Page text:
Navigate the 1563 Edition
PrefaceBook 1Book 2Book 3Book 4Book 5
Thematic Divisions in Book 5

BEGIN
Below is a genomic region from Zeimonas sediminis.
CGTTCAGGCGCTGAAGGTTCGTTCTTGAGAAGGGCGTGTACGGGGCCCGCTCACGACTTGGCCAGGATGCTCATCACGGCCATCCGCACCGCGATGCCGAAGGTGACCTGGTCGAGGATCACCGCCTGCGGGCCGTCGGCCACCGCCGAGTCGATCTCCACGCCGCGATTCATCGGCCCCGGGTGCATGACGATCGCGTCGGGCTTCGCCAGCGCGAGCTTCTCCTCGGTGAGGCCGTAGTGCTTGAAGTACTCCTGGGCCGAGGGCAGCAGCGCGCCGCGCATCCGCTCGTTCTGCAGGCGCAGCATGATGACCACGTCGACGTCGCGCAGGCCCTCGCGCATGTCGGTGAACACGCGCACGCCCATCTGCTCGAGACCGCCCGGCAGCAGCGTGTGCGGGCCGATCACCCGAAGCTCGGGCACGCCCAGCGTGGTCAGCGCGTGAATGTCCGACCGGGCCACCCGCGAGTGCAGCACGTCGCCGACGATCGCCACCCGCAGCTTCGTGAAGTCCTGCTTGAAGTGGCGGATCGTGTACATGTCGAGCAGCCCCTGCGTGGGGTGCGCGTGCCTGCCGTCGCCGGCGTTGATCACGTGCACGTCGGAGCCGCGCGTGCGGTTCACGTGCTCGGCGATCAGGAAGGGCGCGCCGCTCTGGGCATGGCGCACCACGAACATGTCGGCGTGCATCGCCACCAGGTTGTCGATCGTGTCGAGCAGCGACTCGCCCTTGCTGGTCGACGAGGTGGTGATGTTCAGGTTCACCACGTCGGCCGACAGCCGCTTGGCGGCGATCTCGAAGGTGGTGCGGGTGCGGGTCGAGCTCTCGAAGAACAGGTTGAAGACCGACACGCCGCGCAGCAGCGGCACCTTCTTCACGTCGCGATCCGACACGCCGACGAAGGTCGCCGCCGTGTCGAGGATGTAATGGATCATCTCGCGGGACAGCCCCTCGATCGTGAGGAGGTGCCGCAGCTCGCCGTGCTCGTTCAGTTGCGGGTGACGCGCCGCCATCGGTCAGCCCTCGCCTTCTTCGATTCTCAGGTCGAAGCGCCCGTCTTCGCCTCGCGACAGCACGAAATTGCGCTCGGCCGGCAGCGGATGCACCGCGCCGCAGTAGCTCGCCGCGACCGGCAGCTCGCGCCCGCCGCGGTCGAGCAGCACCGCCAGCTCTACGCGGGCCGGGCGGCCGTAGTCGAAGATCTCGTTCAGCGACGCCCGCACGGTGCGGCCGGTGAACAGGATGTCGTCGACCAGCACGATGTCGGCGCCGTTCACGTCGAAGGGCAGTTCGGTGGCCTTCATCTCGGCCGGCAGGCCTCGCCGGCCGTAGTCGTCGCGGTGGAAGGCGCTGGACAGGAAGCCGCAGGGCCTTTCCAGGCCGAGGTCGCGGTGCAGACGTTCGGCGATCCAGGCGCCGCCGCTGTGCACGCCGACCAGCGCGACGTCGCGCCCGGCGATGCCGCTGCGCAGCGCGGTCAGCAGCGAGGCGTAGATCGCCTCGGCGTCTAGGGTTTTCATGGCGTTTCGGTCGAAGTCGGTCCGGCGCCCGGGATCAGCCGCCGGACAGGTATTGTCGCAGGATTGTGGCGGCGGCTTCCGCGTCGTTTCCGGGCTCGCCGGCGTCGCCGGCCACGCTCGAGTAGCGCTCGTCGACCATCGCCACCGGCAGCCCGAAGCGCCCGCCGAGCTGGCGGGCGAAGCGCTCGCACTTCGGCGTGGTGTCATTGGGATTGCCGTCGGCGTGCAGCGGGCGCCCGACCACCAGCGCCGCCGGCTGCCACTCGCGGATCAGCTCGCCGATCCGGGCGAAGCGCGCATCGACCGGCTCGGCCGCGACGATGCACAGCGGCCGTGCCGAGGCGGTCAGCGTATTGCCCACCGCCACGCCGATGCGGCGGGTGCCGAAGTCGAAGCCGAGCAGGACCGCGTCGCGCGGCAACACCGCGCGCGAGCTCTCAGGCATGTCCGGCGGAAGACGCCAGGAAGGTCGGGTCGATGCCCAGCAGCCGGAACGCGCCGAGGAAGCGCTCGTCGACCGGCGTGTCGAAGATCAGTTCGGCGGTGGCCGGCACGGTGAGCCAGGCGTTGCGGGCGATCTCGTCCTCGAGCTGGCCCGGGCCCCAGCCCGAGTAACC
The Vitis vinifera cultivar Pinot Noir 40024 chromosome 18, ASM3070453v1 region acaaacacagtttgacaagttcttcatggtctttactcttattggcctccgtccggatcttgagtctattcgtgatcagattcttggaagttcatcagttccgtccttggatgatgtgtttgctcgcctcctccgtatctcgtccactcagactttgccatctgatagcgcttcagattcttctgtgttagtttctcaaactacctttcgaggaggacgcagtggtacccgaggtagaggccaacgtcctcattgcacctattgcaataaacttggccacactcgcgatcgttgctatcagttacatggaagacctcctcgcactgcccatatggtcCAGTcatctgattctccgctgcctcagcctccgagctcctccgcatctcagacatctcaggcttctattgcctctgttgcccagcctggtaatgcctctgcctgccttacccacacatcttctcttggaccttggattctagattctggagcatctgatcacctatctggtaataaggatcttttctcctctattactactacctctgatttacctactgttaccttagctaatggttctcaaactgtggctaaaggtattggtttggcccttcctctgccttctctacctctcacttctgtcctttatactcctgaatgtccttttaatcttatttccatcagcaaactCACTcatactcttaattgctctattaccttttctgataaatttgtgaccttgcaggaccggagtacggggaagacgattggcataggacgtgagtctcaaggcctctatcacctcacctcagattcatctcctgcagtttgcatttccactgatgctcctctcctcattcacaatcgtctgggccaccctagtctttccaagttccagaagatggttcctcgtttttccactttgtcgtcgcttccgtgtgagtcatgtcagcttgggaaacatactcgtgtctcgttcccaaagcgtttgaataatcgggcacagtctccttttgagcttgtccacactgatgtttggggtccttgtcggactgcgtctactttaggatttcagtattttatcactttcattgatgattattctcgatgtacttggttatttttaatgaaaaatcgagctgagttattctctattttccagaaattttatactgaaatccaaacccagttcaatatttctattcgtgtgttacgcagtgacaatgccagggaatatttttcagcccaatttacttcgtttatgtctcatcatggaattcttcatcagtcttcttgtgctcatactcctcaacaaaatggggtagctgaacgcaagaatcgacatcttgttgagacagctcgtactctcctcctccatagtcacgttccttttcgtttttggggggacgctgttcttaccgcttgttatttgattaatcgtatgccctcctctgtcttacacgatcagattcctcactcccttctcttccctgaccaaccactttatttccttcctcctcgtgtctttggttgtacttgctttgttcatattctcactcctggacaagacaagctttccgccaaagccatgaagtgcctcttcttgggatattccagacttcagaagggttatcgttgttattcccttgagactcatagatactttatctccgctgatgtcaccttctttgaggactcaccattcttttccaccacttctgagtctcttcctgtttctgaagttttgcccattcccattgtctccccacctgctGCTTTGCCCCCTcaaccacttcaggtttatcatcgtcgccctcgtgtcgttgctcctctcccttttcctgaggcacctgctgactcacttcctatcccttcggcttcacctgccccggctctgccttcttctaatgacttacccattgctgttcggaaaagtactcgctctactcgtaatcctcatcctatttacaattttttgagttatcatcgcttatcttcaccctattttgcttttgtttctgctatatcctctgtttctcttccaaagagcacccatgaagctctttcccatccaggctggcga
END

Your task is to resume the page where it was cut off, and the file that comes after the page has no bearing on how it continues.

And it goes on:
1. Preface to Rubric 2. The Rubric 3. Mary's First Moves 4. The Inhibition5. Bourne's Sermon 6. The True Report7. The Precept to Bonner 8. Anno 15549. From 'The Communication' to 'A Monition' 10. Bonner's Monition11. Mary's Articles for Bonner 12. The Articles 13. From Mary's Proclamation to the 'Stile'14. From the 'Stile' to the 'Communication' 15. The 'Communication' 16. How Thomas Cranmer ... 17. Cranmer18. Ridley 19. Latimer20. Harpsfield's Forme 21. 1563's Disputational Digest22. Political Events up to Suffolk's Death 23. Between Mantell and the Preacher's Declaration 24. The Declaration of Bradford et al 25. May 19 to August 1 26. August 1 - September 3 27. From Bonner's Mandate to Pole's Oration 28. Winchester's Sermon to Bonner's Visitation 29. Pole's Oration 30. From the Supplication to Gardiner's Sermon 31. From Gardiner's Sermon to 1555 32. From the Arrest of Rose to Hooper's Letter 33. Hooper's Answer and Letter 34. To the End of Book X 35. The Martyrdom of Rogers 36. The Martyrdom of Saunders 37. Saunders' Letters 38. Hooper's Martyrdom 39. Hooper's Letters 40. Rowland Taylor's Martyrdom 41. Becket's Image and other events 42. Miles Coverdale and the Denmark Letters 43. Bonner and Reconciliation 44. Robert Farrar's Martyrdom 45. The Martyrdom of Thomas Tomkins 46. The Martyrdom of Rawlins/Rowland White47. The Martyrdom of Higbed and Causton 48. The Martyrdom of William Hunter 49. The Martyrdom of Pigot, Knight and Laurence 50. Judge Hales 51. The Providential Death of the Parson of Arundel 52. The Martyrdom of John Awcocke 53. The Martyrdom of George Marsh 54. The Letters of George Marsh 55. The Martyrdom of William Flower 56. Mary's False Pregnancy57. The Martyrdom of Cardmaker and Warne 58. John Tooly 59. The Examination of Robert Bromley [nb This is part of the Tooly affair]60. Censorship Proclamation 61. The Martyrdom of Thomas Haukes 62. Letters of Haukes 63. The Martyrdom of Thomas Watts 64. Martyrdom of Osmund, Bamford, Osborne and Chamberlain65. The Martyrdom of Ardley and Simpson 66. The Martyrdom of John Bradford 67. Bradford's Letters 68. William Minge 69. The Martyrdom of John Bland 70. The Martyrdom of Frankesh, Middleton and Sheterden 71. Sheterden's Letters 72. Martyrdom of Carver and Launder 73. Martyrdom of Thomas Iveson 74. John Aleworth 75. Martyrdom of James Abbes 76. Martyrdom of Denley, Newman and Pacingham 77. Examinations of Hall, Wade and Polley 78. Richard Hooke 79. Martyrdom of William Coker, et al 80. Martyrdom of George Tankerfield, et al 81. Martyrdom and Letters of Robert Smith 82. Martyrdom of Harwood and Fust 83. Martyrdom of William Haile 84. Examination of John Newman 85. Martyrdom of Robert Samuel 86. George King, Thomas Leyes and John Wade 87. William Andrew 88. William Allen 89. Martyrdom of Thomas Cobb 90. Martyrdom of Roger Coo 91. Martyrdom of Catmer, Streater, Burwood, Brodbridge, Tutty 92. Martyrdom of Hayward and Goreway 93. Martyrdom and Letters of Robert Glover 94. John and William Glover 95. Cornelius Bungey 96. Martyrdom of Wolsey and Pigot 97. Life and Character of Nicholas Ridley 98. Ridley and Latimer's Conference 99. Ridley's Letters 100. Life of Hugh Latimer 101. Latimer's Letters 102. Ridley and Latimer Re-examined and Executed103. More Letters of Ridley 104. Life and Death of Stephen Gardiner 105. Martyrdom of Webb, Roper and Park 106. William Wiseman 107. Examinations and Martyrdom of John Philpot 108. John Went 109. Isobel Foster 110. Joan Lashford 111. Five Canterbury Martyrs 112. Life and Martyrdom of Cranmer 113. Letters of Cranmer 114. Martyrdom of Agnes Potten and Joan Trunchfield 115. Persecution in Salisbury Maundrell, Coberly and Spicer 116. William Tyms, et al 117. The Norfolk Supplication 118. Letters of Tyms 119. John Hullier's Execution120. John Hullier 121. Christopher Lister and five other martyrs 122. Hugh Lauerocke and John Apprice 123. Katherine Hut, Elizabeth Thacknell, et al 124. Martyrdom of John Harpole and Joan Beach 125. Thomas Drury and Thomas Croker 126. Thomas Spicer, John Deny and Edmund Poole 127. Thomas Rede128. Persecution of Winson and Mendlesam 129. William Slech 130. Avington Read, et al 131. Wood and Miles 132. Adherall and Clement 133. A Merchant's Servant Executed at Leicester 134. Thirteen Burnt at Stratford-le-Bow135. Persecution in Lichfield 136. Hunt, Norrice, Parret 137. Martyrdom of Bernard, Lawson and Foster 138. John Careless 139. Letters of John Careless 140. Martyrdom of Julius Palmer 141. Guernsey Martyrdoms 142. Dungate, Foreman and Tree 143. Martyrdom of Joan Waste 144. Three Men of Bristol145. Martyrdom of Edward Sharpe 146. Four Burnt at Mayfield at Sussex 147. John Horne and a woman 148. Northampton Shoemaker 149. Prisoners Starved at Canterbury 150. More Persecution at Lichfield 151. Exhumations of Bucer and Phagius along with Peter Martyr's Wife152. Pole's Visitation Articles for Kent153. Ten Martyrs Burnt at Canterbury154. The 'Bloody Commission'155. Twenty-two Prisoners from Colchester156. Five Burnt at Smithfield157. Stephen Gratwick and others158. Edmund Allen and other martyrs159. Edmund Allen160. Alice Benden and other martyrs161. Richard Woodman and nine other martyrs162. Ambrose163. The Martyrdom of Simon Miller and Elizabeth Cooper164. Rose Allin and nine other Colchester Martyrs165. John Thurston166. Thomas More167. George Eagles168. Richard Crashfield169. Fryer and George Eagles' sister170. John Kurde171. Cicelye Ormes172. Joyce Lewes173. Rafe Allerton and others174. Agnes Bongeor and Margaret Thurston175. Persecution at Lichfield176. Persecution at Chichester177. Thomas Spurdance178. Hallingdale, Sparrow and Gibson179. John Rough and Margaret Mearing180. Cuthbert Simson181. William Nicholl182. Seaman, Carman and Hudson183. Three at Colchester184. A Royal Proclamation185. Roger Holland and other Islington martyrs186. Richard Yeoman187. John Alcocke188. Alcocke's Epistles189. Thomas Benbridge190. Stephen Cotton and other martyrs191. Alexander Gouch and Alice Driver192. Three at Bury193. The Final Five Martyrs194. William Living195. The King's Brief196. William Browne197. Some Persecuted at Suffolk198. Elizabeth Lawson199. Edward Grew200. The Persecuted of Norfolk201. The Persecuted of Essex202. Thomas Bryce203. The Persecuted in Kent204. The Persecuted in Coventry and the Exiles205. Thomas Parkinson206. The Scourged: Introduction207. Richard Wilmot and Thomas Fairfax208. Thomas Greene209. Bartlett Greene and Cotton210. Steven Cotton's Letter211. Scourging of John Milles212. Scourging of Thomas Hinshaw213. Robert Williams214. Bonner's Beating of Boys215. A Beggar of Salisbury216. John Fetty217. James Harris218. Providences: Introduction219. The Miraculously Preserved220. Christenmas and Wattes221. Simon Grinaeus222. John Glover223. Dabney224. Alexander Wimshurst225. Bosom's wife226. The Delivery of Moyse227. Lady Knevet228. Crosman's wife229. Congregation at Stoke in Suffolk230. Congregation of London231. Robert Cole232. Englishmen at Calais233. John Hunt and Richard White234. Punishments of Persecutors235. Tome 6 Life and Preservation of the Lady Elizabeth236. The Westminster Conference237. Nicholas Burton238. Another Martyrdom in Spain239. Baker and Burgate240. Burges and Hoker241. Justice Nine-Holes242. Back to the Appendix notes243. A Poor Woman of Exeter244. Those Burnt at Bristol: extra material245. Priest's Wife of Exeter246. Gertrude Crockhey